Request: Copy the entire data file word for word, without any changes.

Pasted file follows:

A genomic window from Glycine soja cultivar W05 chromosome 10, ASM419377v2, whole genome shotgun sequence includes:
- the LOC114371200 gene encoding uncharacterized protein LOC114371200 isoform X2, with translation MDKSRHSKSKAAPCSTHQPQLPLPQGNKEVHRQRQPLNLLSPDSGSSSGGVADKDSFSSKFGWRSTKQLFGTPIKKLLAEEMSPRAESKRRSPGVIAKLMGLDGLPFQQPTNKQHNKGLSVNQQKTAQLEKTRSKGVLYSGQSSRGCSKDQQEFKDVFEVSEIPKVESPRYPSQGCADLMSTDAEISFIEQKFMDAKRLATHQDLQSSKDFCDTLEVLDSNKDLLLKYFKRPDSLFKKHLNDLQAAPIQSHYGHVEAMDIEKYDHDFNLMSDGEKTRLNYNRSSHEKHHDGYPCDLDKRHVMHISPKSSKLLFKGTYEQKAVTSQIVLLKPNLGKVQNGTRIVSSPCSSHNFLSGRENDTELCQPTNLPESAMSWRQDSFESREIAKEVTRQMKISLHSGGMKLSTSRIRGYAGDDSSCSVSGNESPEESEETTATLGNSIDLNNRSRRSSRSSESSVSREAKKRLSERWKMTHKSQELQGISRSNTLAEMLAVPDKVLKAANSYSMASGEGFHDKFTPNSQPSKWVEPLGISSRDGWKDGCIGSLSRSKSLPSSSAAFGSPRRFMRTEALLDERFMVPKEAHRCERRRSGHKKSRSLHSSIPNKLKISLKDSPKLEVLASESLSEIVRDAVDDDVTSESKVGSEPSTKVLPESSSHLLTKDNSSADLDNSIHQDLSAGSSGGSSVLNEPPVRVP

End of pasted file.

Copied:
A genomic window from Glycine soja cultivar W05 chromosome 10, ASM419377v2, whole genome shotgun sequence includes:
- the LOC114371200 gene encoding uncharacterized protein LOC114371200 isoform X2, with translation MDKSRHSKSKAAPCSTHQPQLPLPQGNKEVHRQRQPLNLLSPDSGSSSGGVADKDSFSSKFGWRSTKQLFGTPIKKLLAEEMSPRAESKRRSPGVIAKLMGLDGLPFQQPTNKQHNKGLSVNQQKTAQLEKTRSKGVLYSGQSSRGCSKDQQEFKDVFEVSEIPKVESPRYPSQGCADLMSTDAEISFIEQKFMDAKRLATHQDLQSSKDFCDTLEVLDSNKDLLLKYFKRPDSLFKKHLNDLQAAPIQSHYGHVEAMDIEKYDHDFNLMSDGEKTRLNYNRSSHEKHHDGYPCDLDKRHVMHISPKSSKLLFKGTYEQKAVTSQIVLLKPNLGKVQNGTRIVSSPCSSHNFLSGRENDTELCQPTNLPESAMSWRQDSFESREIAKEVTRQMKISLHSGGMKLSTSRIRGYAGDDSSCSVSGNESPEESEETTATLGNSIDLNNRSRRSSRSSESSVSREAKKRLSERWKMTHKSQELQGISRSNTLAEMLAVPDKVLKAANSYSMASGEGFHDKFTPNSQPSKWVEPLGISSRDGWKDGCIGSLSRSKSLPSSSAAFGSPRRFMRTEALLDERFMVPKEAHRCERRRSGHKKSRSLHSSIPNKLKISLKDSPKLEVLASESLSEIVRDAVDDDVTSESKVGSEPSTKVLPESSSHLLTKDNSSADLDNSIHQDLSAGSSGGSSVLNEPPVRVP